With few exceptions the history, Mbalawe’s, which underpins these statements is not elaborated. Mashaka, as we have seen, provides one example. Others include the two printed accounts discussed at the beginning of the paper. Both are by members of split-off Muslim branches of Merere’s family; one of which provided Utengule with its elected Village Chairman through to early 1982. In general, though, the origin history is condensed into a simple binary formula. The insinuation that Merere is descended from an Arab, or other “white” outsider, is complemented by the claim that Sangu, real Sangu, are “black” and can trace their origin to the area known as Unyamande, in the remotest part of the plains. Its inaccessibility and isolation from the centres of modern administration, as well as from Alfeo’s retreat (1981) at Luhanga, just north of Utengule, provides another opportunity to emphasise the identification of both traditional and modern forms of government as external and foreign. Thus is Mashaka’s intricate reconstruction of the early history of Mgawa, Mhami and Mswaya distilled. This has its own reflex in practice, playing an important part in determining the orientation of the dead, many of whom are now buried looking towards Unyamande, as the putative origin of anyone with a good claim to be Sangu. Relatively few people, though, choose to trace (or care to recall) these connections in any great detail. For a very good reason. Many, after all, have genealogies which prove them to be as much outsiders as they would like to think Alfeo. And many are the descendants of men, women and children recruited by his predecessors more than seventy-five years ago.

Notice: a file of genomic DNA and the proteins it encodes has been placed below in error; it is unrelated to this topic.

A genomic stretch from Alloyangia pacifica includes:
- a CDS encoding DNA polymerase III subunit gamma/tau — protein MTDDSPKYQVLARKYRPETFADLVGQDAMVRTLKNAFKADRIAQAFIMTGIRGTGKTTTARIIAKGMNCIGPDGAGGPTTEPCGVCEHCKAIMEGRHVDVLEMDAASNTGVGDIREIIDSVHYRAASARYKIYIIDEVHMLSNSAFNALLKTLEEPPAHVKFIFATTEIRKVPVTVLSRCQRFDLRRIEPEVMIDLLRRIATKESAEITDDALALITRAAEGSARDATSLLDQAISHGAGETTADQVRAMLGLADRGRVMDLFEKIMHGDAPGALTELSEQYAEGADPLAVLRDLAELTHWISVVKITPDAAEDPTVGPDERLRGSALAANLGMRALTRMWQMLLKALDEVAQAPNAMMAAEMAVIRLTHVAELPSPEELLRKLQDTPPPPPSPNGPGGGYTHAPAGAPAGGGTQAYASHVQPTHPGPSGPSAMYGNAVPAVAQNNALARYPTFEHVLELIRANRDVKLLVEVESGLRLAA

Afterword